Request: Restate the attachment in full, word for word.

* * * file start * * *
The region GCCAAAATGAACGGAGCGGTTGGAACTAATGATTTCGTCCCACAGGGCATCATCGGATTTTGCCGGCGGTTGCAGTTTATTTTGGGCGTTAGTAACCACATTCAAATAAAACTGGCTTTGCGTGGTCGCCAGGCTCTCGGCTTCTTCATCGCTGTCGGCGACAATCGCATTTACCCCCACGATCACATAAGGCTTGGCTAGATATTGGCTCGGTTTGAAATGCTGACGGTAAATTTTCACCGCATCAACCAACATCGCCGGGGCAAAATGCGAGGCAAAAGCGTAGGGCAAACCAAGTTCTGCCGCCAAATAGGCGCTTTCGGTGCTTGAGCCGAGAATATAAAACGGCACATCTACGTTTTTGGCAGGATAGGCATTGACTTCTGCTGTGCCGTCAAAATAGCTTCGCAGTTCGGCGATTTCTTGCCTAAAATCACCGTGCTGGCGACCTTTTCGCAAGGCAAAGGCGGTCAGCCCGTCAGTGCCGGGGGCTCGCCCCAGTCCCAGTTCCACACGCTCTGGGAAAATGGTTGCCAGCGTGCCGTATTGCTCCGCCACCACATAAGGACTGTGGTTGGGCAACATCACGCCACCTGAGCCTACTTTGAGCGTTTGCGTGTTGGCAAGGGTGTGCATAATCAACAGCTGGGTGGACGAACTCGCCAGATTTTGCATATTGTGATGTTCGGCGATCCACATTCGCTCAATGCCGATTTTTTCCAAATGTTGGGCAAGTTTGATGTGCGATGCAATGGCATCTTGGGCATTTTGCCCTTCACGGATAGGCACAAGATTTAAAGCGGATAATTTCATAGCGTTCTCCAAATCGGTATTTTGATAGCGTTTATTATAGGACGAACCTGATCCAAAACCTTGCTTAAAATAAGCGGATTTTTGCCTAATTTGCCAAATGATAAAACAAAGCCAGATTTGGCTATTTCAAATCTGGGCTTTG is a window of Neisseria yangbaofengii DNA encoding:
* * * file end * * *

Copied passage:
The region GCCAAAATGAACGGAGCGGTTGGAACTAATGATTTCGTCCCACAGGGCATCATCGGATTTTGCCGGCGGTTGCAGTTTATTTTGGGCGTTAGTAACCACATTCAAATAAAACTGGCTTTGCGTGGTCGCCAGGCTCTCGGCTTCTTCATCGCTGTCGGCGACAATCGCATTTACCCCCACGATCACATAAGGCTTGGCTAGATATTGGCTCGGTTTGAAATGCTGACGGTAAATTTTCACCGCATCAACCAACATCGCCGGGGCAAAATGCGAGGCAAAAGCGTAGGGCAAACCAAGTTCTGCCGCCAAATAGGCGCTTTCGGTGCTTGAGCCGAGAATATAAAACGGCACATCTACGTTTTTGGCAGGATAGGCATTGACTTCTGCTGTGCCGTCAAAATAGCTTCGCAGTTCGGCGATTTCTTGCCTAAAATCACCGTGCTGGCGACCTTTTCGCAAGGCAAAGGCGGTCAGCCCGTCAGTGCCGGGGGCTCGCCCCAGTCCCAGTTCCACACGCTCTGGGAAAATGGTTGCCAGCGTGCCGTATTGCTCCGCCACCACATAAGGACTGTGGTTGGGCAACATCACGCCACCTGAGCCTACTTTGAGCGTTTGCGTGTTGGCAAGGGTGTGCATAATCAACAGCTGGGTGGACGAACTCGCCAGATTTTGCATATTGTGATGTTCGGCGATCCACATTCGCTCAATGCCGATTTTTTCCAAATGTTGGGCAAGTTTGATGTGCGATGCAATGGCATCTTGGGCATTTTGCCCTTCACGGATAGGCACAAGATTTAAAGCGGATAATTTCATAGCGTTCTCCAAATCGGTATTTTGATAGCGTTTATTATAGGACGAACCTGATCCAAAACCTTGCTTAAAATAAGCGGATTTTTGCCTAATTTGCCAAATGATAAAACAAAGCCAGATTTGGCTATTTCAAATCTGGGCTTTG is a window of Neisseria yangbaofengii DNA encoding: